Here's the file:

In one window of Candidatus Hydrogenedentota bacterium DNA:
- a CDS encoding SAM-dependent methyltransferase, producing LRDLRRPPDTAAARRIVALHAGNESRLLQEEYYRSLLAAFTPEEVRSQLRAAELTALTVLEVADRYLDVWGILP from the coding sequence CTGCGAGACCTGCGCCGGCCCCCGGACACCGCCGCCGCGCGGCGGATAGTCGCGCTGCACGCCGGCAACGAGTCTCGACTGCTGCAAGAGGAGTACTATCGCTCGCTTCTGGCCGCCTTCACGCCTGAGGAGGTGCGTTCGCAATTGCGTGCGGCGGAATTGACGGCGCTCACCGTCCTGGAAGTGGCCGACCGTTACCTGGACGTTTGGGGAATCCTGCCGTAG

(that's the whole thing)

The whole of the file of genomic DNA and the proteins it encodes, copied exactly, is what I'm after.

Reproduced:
In one window of Candidatus Hydrogenedentota bacterium DNA:
- a CDS encoding SAM-dependent methyltransferase, producing LRDLRRPPDTAAARRIVALHAGNESRLLQEEYYRSLLAAFTPEEVRSQLRAAELTALTVLEVADRYLDVWGILP from the coding sequence CTGCGAGACCTGCGCCGGCCCCCGGACACCGCCGCCGCGCGGCGGATAGTCGCGCTGCACGCCGGCAACGAGTCTCGACTGCTGCAAGAGGAGTACTATCGCTCGCTTCTGGCCGCCTTCACGCCTGAGGAGGTGCGTTCGCAATTGCGTGCGGCGGAATTGACGGCGCTCACCGTCCTGGAAGTGGCCGACCGTTACCTGGACGTTTGGGGAATCCTGCCGTAG